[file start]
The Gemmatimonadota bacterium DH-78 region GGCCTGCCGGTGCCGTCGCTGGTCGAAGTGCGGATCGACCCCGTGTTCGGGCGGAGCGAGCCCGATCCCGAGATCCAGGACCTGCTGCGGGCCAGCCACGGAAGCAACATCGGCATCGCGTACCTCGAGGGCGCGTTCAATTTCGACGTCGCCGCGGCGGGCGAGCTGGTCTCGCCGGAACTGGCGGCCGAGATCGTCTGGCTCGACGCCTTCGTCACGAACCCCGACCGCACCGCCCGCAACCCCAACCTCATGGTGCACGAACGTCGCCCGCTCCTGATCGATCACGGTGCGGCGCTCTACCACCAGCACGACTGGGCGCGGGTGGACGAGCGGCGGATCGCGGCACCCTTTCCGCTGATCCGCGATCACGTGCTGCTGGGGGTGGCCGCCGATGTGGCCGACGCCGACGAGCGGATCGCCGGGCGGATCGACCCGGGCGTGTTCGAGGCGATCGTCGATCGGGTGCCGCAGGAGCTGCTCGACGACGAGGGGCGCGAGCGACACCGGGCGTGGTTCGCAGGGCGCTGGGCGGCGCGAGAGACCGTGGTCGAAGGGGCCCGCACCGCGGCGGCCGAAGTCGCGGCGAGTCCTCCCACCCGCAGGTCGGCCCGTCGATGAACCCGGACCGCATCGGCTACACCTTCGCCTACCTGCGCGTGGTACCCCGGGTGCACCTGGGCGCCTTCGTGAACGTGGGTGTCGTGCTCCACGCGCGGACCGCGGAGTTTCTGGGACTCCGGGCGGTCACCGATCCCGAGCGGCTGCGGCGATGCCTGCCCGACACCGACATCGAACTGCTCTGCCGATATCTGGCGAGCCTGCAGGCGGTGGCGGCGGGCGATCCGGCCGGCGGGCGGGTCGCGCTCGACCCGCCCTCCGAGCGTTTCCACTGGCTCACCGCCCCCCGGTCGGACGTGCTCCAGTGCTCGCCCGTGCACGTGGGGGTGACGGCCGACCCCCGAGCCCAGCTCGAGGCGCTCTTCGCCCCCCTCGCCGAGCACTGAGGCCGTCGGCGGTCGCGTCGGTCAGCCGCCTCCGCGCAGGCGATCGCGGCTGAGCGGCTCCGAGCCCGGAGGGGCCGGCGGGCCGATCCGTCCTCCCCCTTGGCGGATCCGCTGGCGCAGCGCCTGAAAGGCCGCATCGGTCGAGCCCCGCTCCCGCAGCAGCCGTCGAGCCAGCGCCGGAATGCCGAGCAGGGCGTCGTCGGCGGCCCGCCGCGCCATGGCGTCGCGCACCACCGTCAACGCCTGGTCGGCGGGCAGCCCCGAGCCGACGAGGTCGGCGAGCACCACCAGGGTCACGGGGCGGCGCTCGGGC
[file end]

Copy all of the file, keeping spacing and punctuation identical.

The Gemmatimonadota bacterium DH-78 region GGCCTGCCGGTGCCGTCGCTGGTCGAAGTGCGGATCGACCCCGTGTTCGGGCGGAGCGAGCCCGATCCCGAGATCCAGGACCTGCTGCGGGCCAGCCACGGAAGCAACATCGGCATCGCGTACCTCGAGGGCGCGTTCAATTTCGACGTCGCCGCGGCGGGCGAGCTGGTCTCGCCGGAACTGGCGGCCGAGATCGTCTGGCTCGACGCCTTCGTCACGAACCCCGACCGCACCGCCCGCAACCCCAACCTCATGGTGCACGAACGTCGCCCGCTCCTGATCGATCACGGTGCGGCGCTCTACCACCAGCACGACTGGGCGCGGGTGGACGAGCGGCGGATCGCGGCACCCTTTCCGCTGATCCGCGATCACGTGCTGCTGGGGGTGGCCGCCGATGTGGCCGACGCCGACGAGCGGATCGCCGGGCGGATCGACCCGGGCGTGTTCGAGGCGATCGTCGATCGGGTGCCGCAGGAGCTGCTCGACGACGAGGGGCGCGAGCGACACCGGGCGTGGTTCGCAGGGCGCTGGGCGGCGCGAGAGACCGTGGTCGAAGGGGCCCGCACCGCGGCGGCCGAAGTCGCGGCGAGTCCTCCCACCCGCAGGTCGGCCCGTCGATGAACCCGGACCGCATCGGCTACACCTTCGCCTACCTGCGCGTGGTACCCCGGGTGCACCTGGGCGCCTTCGTGAACGTGGGTGTCGTGCTCCACGCGCGGACCGCGGAGTTTCTGGGACTCCGGGCGGTCACCGATCCCGAGCGGCTGCGGCGATGCCTGCCCGACACCGACATCGAACTGCTCTGCCGATATCTGGCGAGCCTGCAGGCGGTGGCGGCGGGCGATCCGGCCGGCGGGCGGGTCGCGCTCGACCCGCCCTCCGAGCGTTTCCACTGGCTCACCGCCCCCCGGTCGGACGTGCTCCAGTGCTCGCCCGTGCACGTGGGGGTGACGGCCGACCCCCGAGCCCAGCTCGAGGCGCTCTTCGCCCCCCTCGCCGAGCACTGAGGCCGTCGGCGGTCGCGTCGGTCAGCCGCCTCCGCGCAGGCGATCGCGGCTGAGCGGCTCCGAGCCCGGAGGGGCCGGCGGGCCGATCCGTCCTCCCCCTTGGCGGATCCGCTGGCGCAGCGCCTGAAAGGCCGCATCGGTCGAGCCCCGCTCCCGCAGCAGCCGTCGAGCCAGCGCCGGAATGCCGAGCAGGGCGTCGTCGGCGGCCCGCCGCGCCATGGCGTCGCGCACCACCGTCAACGCCTGGTCGGCGGGCAGCCCCGAGCCGACGAGGTCGGCGAGCACCACCAGGGTCACGGGGCGGCGCTCGGGC